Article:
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Following Footsteps…

July 22, 2019
This post comes to us from Hélène Maloigne, a HARN administrator and 4th year PhD student at the Department of History at UCL.


I’ve been thinking about Leonard and Katharine Woolley almost every day for the best part of ten years. It all started in 2011, when I first saw the call for participants for the 2012 excavation season at Tell Atchana/ancient Alalakh. At the time I was studying for a degree in Museum Studies at the Institute of Archaeology (IoA) at University College London and the name struck a cord in my archaeologist’s heart. I was familiar with both the site and its famous first excavators from when I studied archaeology of the Ancient Near East, and the idea of following in their footsteps immediately called out to me. It was the beginning of a beautiful friendship.

Tell Atchana/ancient Alalakh lies in the Amuq Valley in the Turkish State of Hatay. The site is located about 20 km from modern-day Hatay/ancient Antioch and about 100 km west of Aleppo in Syria. During the Middle to Late Bronze Ages it was the capital of the regional kingdom of Mukish. This was vassal, in turn, to the Mitanni and the Hittites, before the site was abandoned in the Early Iron Age, when the administrative centre shifted to neighbouring Tell Tayinat (excavated by the University of Toronto).

Charles Leonard Woolley (1880–1960) directed excavations at the site from 1936–39 and 1946–49, focussing on the palatial and temple precincts. Professor K. Aslıhan Yener, who has been exploring the site and the surrounding Amuq Valley since the early 1990s, directs the current excavations.

Figure 1: Map of Turkey showing the location of Alalakh
courtesy of E. Kozal: R. Szydlak background map; E. Kozal archaeological map


When I first arrived at Atchana in 2012 I immediately felt at home, in the inexplicable way you do in some places or cities or with some people, but not with others. While there have inevitably been some changes to the team over the years, the constancy of friendships forged during the short but intense field seasons has always fascinated me. There is a comfort in the ease with which a conversation can be picked up where you left it a year ago and jokes remain funny no matter how old they are. For me, going to Atchana is like visiting family—with all the ups and downs that entails. One of the ups has been encountering the Woolleys in the traces they left at the site and back in London in the archive of the IoA. Out of that first season in 2012 and the MA thesis I was then writing developed a project, which resulted in an exhibition at the Research Center for Anatolian Civilizations (ANAMED) at Koç University in Istanbul in 2014. My co-curator Murat Akar and I explored photographic practice at Atchana from the 1930s until today. Juxtaposing the images taken by Woolley’s foreman Yahia ibn Mohammed ibn Sheik Ibrahim with Akar’s own superb portraits of the local and visiting communities allowed us to explore the continuities as well as changes of archaeological practice over the last eighty years.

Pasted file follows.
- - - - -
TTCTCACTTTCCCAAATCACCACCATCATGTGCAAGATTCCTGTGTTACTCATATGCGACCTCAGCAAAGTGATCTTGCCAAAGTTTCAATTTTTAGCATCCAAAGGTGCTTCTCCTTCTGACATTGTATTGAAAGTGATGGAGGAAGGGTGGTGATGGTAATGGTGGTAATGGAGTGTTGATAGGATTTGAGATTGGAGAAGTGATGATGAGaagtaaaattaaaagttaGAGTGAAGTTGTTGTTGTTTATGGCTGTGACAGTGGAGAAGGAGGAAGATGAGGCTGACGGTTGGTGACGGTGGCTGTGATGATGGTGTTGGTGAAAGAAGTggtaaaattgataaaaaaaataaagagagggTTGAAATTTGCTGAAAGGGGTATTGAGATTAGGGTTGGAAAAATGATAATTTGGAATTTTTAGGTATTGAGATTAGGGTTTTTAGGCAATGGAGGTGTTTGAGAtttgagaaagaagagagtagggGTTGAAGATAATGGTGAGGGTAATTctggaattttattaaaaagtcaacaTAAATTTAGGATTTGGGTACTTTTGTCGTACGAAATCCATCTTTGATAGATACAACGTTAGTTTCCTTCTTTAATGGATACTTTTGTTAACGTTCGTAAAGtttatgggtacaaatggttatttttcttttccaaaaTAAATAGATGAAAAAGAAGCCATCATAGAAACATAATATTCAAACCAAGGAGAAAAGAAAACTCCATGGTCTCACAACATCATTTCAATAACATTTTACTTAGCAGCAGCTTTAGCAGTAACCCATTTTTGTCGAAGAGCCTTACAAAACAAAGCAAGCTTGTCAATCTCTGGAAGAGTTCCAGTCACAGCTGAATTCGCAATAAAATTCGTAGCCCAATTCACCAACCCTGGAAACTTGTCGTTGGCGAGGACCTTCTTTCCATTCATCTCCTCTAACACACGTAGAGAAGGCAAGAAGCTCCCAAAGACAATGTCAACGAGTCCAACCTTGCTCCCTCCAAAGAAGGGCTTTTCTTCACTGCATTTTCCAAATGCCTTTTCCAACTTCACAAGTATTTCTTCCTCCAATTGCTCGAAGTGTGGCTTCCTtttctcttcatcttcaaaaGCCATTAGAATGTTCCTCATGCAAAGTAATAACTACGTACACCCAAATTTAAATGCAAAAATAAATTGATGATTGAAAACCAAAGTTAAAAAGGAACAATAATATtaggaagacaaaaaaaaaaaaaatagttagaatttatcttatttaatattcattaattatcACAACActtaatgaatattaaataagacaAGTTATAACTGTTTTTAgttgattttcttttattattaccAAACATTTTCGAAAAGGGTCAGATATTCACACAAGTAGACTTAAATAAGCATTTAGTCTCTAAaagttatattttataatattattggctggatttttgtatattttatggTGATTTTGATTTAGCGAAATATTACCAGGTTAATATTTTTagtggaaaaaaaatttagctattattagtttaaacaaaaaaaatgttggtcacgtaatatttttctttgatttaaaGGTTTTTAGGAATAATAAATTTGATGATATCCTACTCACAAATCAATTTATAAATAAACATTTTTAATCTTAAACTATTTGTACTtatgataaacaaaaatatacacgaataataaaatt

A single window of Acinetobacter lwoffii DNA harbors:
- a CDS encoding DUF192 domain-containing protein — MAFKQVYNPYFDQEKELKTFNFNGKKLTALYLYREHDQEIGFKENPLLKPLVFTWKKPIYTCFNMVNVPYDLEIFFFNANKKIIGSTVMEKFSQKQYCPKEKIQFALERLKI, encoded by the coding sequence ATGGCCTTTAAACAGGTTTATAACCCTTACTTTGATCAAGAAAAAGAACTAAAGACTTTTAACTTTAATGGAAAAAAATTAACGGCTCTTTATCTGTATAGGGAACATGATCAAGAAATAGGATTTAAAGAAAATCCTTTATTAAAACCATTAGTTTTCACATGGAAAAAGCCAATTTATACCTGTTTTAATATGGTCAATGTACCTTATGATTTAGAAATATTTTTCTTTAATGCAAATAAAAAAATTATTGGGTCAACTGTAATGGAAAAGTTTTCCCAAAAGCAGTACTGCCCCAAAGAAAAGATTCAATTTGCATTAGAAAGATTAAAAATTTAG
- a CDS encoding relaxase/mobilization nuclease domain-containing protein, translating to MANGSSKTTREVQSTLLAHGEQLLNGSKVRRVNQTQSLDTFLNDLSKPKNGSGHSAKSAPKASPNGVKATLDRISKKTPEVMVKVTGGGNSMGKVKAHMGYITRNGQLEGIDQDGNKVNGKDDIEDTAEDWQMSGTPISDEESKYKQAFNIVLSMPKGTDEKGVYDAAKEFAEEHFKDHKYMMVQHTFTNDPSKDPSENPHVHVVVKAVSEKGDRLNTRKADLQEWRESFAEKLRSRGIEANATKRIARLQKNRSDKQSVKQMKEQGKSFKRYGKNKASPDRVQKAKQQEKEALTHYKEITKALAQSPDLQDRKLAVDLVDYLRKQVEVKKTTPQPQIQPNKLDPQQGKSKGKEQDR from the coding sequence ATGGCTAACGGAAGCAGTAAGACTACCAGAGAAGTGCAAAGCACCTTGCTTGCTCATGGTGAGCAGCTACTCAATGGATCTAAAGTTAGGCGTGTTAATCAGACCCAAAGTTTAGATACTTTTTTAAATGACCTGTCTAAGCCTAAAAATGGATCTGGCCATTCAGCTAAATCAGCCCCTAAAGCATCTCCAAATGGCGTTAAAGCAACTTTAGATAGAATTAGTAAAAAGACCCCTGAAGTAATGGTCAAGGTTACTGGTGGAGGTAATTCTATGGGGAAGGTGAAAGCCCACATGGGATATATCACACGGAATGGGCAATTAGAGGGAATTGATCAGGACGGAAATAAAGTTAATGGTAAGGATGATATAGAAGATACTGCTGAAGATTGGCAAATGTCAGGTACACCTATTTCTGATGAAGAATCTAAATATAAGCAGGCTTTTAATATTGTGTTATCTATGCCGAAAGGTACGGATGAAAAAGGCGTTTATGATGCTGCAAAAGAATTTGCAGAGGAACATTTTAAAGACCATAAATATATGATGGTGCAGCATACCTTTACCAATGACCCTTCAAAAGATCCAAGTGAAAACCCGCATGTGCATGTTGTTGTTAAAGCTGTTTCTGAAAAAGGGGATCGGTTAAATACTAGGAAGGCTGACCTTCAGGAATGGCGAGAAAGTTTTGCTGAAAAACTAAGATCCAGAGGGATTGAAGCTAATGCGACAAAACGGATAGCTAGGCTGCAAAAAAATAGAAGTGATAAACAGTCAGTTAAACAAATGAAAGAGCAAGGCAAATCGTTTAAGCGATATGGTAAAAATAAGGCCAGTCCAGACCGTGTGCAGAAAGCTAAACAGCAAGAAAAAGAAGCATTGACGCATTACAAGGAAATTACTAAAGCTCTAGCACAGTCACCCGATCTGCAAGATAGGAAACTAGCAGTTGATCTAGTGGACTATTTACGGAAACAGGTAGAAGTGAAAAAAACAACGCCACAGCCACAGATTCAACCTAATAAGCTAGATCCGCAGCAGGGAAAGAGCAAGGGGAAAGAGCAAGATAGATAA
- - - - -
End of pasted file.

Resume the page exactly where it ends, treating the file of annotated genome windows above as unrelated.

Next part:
A lot has changed, that much is certain. Archaeologists in general, and we who work in the Middle East in particular, have started listening to the ghost of archaeology past and have started to explore our discipline’s entanglement with modernity, nationalism, colonialism and a range of other isms. We have come to acknowledge our dependence on these power structures and have started thinking about how to redress some of the imbalances they have engendered. HARN blog readers will be more than familiar with the deluge of books exploring the history and practice of archaeology in a variety of ways to appear in the last thirty years. Nowadays, conferences on archaeology in the Middle East, almost by default, include a session on endangered heritage or site preservation, usually with an emphasis on previous or current Western involvement in the region. In a similar vein, the archival turn has opened up new and exciting ways to explore the many ways in which archaeology has influenced and interacted with wider society.

Yet at the same time, some things have remained almost the same since the Woolleys’ days. The public have always been fascinated by the past and the ‘riches’ it keeps hidden from us in the ground. The image of the heroic male archaeologist, travelling alone to dangerous lands to rediscover a lost temple, jealously guarded by a hostile, primitive indigenous population has obstinately stuck in the popular imagination. And there is always a tinge of excitement in people’s voices when I tell them about my profession and they ask me what ‘the best thing’ is I’ve ever found. While some archaeologists roll their eyes and sigh at these questions, I embrace the fame Indiana Jones has brought us. After all, we ourselves have created and cultivated this image. Ever since Austen Henry Layard’s hugely successful popular accounts of his travels and diggings (we can’t call them excavations in the modern sense) in nineteenth-century Ottoman Empire, archaeologists have been attuned to the importance of publicity and the ‘riches’ lying dormant in the popular book and newspaper market.